Just recently, the Supreme Court of the United States made a monumental decision that can affect your constitutional rights, guaranteed to you under the Fourth Amendment. Unfortunately, when it comes to your rights, the Supreme Court decision is not good news.
Utah v. Strieff
The case, Utah v. Strieff, started back in December of 2006. Utah police suspected that drugs were being sold out of a house, and were watching it. The police officer watching the house saw Edward Strieff leave the house. The cop followed him, detained him, and demanded that Mr. Strieff show his identification. When the officer ran his ID, he found that there was a warrant out for Mr. Strieff’s arrest. While arresting Mr. Strieff, the officer searched him, and found drugs. Mr. Strieff was charged with drug possession.
Mr. Strieff’s lawyer argued that the drug evidence should be thrown out, and the case went all the way to the Supreme Court.
The Unconstitutional Detention
For police to put you in custody, they need probable cause. Everyone, even the Utah police, agreed that there was no probable cause to suspect Mr. Strieff of committing a crime. After all, the only thing that Mr. Strieff had done was leave a house that police thought might have drug activity. This is not a crime.
Evidence Found Through Unconstitutional Means is Usually Thrown Out
If an unconstitutional search or seizure finds evidence of a crime, that evidence is usually thrown out. This is called the exclusionary rule. However, there are a few exceptions to this rule. One of them is the attenuation exception.
The Attenuation Exception Allows Illegally Obtained Evidence to be Used
If the evidence found is sufficiently removed from the unconstitutional search or seizure, then it is considered attenuated, and will not be excluded from the trial. Attenuation can happen if a lot of time passes, or an independent event occurs between the unconstitutional act and the discovery of the evidence that breaks the connection between the two.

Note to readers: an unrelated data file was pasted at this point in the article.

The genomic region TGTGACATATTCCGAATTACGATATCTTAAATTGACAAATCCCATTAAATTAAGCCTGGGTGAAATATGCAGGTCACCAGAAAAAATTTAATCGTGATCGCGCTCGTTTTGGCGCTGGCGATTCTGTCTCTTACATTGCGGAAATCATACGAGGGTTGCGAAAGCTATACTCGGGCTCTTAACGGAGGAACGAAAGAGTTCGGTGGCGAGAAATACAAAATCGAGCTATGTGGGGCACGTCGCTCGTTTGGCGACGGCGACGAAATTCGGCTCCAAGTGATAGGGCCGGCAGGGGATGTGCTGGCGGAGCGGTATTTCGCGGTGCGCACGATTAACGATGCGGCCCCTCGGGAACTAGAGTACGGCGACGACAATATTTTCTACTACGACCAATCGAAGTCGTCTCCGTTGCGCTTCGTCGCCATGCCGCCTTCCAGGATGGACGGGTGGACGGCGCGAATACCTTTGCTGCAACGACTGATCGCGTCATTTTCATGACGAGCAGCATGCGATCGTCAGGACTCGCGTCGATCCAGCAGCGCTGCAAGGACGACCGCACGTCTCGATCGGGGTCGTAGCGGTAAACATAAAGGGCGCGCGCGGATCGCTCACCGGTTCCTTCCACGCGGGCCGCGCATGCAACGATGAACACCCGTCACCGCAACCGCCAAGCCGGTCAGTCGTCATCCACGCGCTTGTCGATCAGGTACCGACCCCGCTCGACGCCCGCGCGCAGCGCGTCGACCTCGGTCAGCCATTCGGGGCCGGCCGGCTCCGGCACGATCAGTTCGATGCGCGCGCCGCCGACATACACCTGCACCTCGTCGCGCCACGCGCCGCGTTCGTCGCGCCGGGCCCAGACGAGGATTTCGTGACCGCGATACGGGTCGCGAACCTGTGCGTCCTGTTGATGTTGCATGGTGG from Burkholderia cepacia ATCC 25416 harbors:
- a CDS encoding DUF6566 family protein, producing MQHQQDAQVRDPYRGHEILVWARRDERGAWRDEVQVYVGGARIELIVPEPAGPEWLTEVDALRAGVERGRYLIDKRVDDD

In Utah v. Strieff, the Supreme Court decided that such an independent event occurred: The finding of the arrest warrant. Once the arrest warrant was found, the Court said, the search that found the drugs on Mr. Strieff was merely “ministerial.”
However, the Court overlooked one glaring fact. The arrest warrant never would have been found if the unconstitutional seizure had not happened in the first place. By detaining Mr. Strieff and demanding to see his ID, the police officer conducted an unreasonable seizure in violation of the Fourth Amendment. Finding out that there was a warrant out for Mr. Strieff’s arrest was an independent event, yes, but it was also a necessary one to follow from the unconstitutional detention.
The Federal Criminal Law Center Defends Your Rights
The case Utah v. Strieff is a significant blow to your Fourth Amendment rights, because it allows evidence to be produced in a trial against you, despite the violation of your rights, in many more circumstances. We will go over the impact of this decision in a future blog post.
If you have been charged with a federal crime, contact the Federal Criminal Law Center online.